Days of junta raids on Depayin Township villages displace thousands of locals 

A three-day military raid on villages in eastern Depayin Township, Sagaing Region, has forced thousands of locals to flee their homes. 

Multiple villagers who spoke to Myanmar Now said that junta troops were searching the Depayin villages of Namyar and Mayakan house by house on Monday, but locals from around 20 villages in three tracts had fled, afraid that their communities would be next.  

The total number of those displaced was not known at the time of reporting. Out of fear of contracting Covid-19, other nearby villages did not let those who were displaced seek refuge in their homes, the fleeing locals said. Instead, they have been forced to hide on the outskirts of the forests and around banana and lye tree farms. 

“It’s not going to be safe if they start looking through the forests. It’s just one big field without any shrubs or bushes to hide in. The only place we could hide is in the water,” a displaced Mayakan resident told Myanmar Now. 

The raids started on Sunday in Letyat Kone, Nyaung Hla, and Wea Gyi villages, where heavy artillery was also fired, according to locals. The night before, two military vehicles had been hit by landmines around four miles outside of Depayin town, near the village of Kya Khat. 

Motorcycles burnt by the military during a raid on Nyaung Hla village on August 8 (Supplied)

Junta troops who had previously raided Wea Gyi then came to Namyar and Mayakan in two groups on Monday morning, according to locals, who then fled. 

In the three days since the attack on the military vehicles, junta troops have occupied at least six villages within 15 miles of the area where the landmine blasts happened. 

“We’re monitoring the village from where we are,” a Namyar resident said while in hiding. “We didn’t see any fire but they were going through the houses one after another, taking the things they wanted.”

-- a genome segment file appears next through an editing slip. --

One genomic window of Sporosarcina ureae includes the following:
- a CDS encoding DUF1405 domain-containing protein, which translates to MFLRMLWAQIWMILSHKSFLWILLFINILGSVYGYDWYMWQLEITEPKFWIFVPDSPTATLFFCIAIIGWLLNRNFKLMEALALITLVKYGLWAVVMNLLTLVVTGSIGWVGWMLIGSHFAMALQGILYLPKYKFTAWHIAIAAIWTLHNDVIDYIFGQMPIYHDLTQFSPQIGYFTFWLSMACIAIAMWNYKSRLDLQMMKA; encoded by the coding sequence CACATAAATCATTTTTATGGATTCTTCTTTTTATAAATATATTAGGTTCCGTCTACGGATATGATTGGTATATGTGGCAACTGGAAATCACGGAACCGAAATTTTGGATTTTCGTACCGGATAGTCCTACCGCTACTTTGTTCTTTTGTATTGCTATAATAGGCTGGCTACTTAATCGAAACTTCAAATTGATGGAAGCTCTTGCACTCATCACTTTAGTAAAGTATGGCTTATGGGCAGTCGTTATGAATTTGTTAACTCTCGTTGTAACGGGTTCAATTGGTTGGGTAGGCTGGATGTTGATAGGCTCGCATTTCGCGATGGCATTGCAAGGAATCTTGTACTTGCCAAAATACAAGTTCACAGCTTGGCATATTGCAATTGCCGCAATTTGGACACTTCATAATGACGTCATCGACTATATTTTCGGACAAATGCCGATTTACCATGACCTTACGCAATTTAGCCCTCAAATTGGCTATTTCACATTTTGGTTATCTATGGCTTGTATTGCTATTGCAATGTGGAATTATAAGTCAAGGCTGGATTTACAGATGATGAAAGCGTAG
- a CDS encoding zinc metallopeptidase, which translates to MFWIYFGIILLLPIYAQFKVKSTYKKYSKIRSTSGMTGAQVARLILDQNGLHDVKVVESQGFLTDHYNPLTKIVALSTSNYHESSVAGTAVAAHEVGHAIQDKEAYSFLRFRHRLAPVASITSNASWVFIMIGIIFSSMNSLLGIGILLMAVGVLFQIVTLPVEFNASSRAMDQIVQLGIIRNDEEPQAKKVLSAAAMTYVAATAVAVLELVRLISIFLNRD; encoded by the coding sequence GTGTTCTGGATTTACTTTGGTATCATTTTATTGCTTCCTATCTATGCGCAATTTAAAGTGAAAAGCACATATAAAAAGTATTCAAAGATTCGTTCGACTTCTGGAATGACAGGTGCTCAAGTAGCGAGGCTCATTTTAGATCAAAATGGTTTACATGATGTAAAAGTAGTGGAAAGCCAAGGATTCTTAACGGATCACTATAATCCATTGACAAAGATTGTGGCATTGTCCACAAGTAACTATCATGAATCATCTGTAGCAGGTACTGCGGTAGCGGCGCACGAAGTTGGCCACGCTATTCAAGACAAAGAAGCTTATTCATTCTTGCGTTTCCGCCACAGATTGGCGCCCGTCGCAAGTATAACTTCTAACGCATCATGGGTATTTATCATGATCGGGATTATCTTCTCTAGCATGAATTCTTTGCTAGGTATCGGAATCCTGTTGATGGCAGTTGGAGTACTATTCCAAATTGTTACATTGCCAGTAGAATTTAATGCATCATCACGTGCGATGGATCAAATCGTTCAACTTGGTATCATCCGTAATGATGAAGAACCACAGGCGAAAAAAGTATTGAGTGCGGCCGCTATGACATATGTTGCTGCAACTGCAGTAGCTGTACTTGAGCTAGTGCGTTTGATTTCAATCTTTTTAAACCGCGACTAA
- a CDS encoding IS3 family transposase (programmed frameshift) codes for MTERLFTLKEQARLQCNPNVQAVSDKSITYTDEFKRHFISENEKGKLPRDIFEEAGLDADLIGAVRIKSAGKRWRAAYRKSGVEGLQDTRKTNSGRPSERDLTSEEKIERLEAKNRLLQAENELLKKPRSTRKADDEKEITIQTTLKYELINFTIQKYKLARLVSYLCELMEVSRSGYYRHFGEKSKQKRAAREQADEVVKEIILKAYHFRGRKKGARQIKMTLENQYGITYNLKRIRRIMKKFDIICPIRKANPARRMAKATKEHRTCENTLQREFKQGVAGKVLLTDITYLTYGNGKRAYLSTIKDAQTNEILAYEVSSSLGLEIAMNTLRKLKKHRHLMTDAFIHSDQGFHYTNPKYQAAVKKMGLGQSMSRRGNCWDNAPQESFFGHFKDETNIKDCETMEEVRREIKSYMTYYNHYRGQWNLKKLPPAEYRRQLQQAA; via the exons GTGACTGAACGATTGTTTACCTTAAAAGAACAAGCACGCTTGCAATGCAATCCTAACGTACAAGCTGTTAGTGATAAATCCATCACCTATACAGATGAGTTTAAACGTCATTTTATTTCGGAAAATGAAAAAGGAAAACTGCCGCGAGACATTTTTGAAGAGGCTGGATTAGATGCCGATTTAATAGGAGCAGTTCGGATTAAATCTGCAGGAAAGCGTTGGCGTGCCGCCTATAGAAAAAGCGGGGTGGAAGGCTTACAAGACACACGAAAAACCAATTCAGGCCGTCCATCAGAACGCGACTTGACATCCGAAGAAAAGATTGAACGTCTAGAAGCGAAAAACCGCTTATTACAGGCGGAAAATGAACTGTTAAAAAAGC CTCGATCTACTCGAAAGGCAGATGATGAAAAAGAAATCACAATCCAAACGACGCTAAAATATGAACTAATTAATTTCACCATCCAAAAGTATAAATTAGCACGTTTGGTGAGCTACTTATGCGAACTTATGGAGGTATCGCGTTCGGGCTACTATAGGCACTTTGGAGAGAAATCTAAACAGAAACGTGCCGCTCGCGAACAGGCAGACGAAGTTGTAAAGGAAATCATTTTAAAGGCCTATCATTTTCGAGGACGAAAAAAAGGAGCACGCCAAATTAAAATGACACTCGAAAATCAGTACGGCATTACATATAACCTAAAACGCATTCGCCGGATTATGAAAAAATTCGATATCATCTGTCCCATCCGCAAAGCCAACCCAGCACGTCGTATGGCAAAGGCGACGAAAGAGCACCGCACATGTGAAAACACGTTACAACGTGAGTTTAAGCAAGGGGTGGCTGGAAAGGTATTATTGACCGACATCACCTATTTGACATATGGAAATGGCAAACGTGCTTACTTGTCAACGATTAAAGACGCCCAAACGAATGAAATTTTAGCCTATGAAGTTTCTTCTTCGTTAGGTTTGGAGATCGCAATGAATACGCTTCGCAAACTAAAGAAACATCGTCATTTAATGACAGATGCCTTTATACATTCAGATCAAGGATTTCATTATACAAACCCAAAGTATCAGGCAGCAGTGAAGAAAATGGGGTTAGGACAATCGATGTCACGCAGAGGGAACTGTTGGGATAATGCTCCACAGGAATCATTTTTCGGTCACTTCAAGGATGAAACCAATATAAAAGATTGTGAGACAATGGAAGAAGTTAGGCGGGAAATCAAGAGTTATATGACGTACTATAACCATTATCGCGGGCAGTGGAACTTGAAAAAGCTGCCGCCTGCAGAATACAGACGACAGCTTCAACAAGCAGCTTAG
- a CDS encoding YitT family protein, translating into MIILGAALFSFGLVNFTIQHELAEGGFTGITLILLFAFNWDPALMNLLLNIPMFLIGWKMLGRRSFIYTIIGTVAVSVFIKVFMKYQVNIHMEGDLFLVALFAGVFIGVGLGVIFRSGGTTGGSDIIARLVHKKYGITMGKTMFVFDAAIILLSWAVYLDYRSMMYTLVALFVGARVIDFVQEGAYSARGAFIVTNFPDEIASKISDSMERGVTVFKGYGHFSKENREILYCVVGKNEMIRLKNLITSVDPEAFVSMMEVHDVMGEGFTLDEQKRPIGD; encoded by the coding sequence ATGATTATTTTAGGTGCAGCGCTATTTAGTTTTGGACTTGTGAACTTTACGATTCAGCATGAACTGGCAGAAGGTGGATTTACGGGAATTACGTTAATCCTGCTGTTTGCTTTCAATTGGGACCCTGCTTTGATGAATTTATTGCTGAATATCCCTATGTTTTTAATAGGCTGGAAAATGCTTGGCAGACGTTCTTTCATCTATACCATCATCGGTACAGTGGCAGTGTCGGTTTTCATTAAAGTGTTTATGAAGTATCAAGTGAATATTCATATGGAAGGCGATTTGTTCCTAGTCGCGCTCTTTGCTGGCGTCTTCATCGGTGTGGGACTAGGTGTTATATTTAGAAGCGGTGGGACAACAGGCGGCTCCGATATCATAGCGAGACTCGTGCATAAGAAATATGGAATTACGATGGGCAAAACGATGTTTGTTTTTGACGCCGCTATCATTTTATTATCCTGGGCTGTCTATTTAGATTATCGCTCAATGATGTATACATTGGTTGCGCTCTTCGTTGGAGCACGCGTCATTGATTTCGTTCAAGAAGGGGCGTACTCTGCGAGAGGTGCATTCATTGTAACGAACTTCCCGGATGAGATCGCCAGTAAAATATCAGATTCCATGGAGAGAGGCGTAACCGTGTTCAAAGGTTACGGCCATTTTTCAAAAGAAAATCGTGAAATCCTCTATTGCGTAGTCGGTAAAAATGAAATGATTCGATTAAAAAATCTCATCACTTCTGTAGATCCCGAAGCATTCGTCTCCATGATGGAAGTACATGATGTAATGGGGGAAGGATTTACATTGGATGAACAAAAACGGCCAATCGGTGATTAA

In Mayakan, locals said they saw the soldiers burn down a small shop and storm through at least 10 houses, stealing around 800,000 kyat (US$485) that had been left behind and valuables such as gold. 

“They destroyed everything they found in the shop at the edge of the village for no reason. They burned down all the petrol pumps. The shop had only started their business not too long ago,” the previous displaced Mayakan resident said. 

Before the troops arrived in Mayakan, another villager said eyewitnesses saw junta troops taking two middle-aged men from Wea Gyi to Mayakan on Monday morning; both reportedly had their hands tied behind their backs.

“We’re not sure if they were taken to guide [the soldiers] or as hostages. We also don’t know where the two men were from,” the local said. “Because this is the time for planting rice paddies, chances are, they took them from one of the farms.” 

After leaving Mayakan on Monday evening, the junta troops went on to occupy the neighbouring village of Daing Nat and remained there until Tuesday, according to displaced locals. At the time of reporting, the soldiers had reportedly left Daing Nat and were believed to have moved on to raid yet another village in the area, although details of the troop movements could not be confirmed.  

Myanmar Now tried to contact the military council’s information officers for comment on the allegations of arrest, theft and destruction of property, but all calls went unanswered.  

The junta has been subjecting Depayin Township villages to raids and brutal suppression of the anti-coup resistance movement since early June.

On July 2, the military raided the village of Satpyarkyin, which was known for its strong PDF presence. A series of battles followed, and soldiers pursued civilians who had fled, shooting. 

Some 26 PDF members were killed and more than 50 injured. 

The military has been accused of perpetrating other massacres in Yinmarbin, Kani, Taze, Chaung Oo and Shwebo townships in Sagaing Region. 

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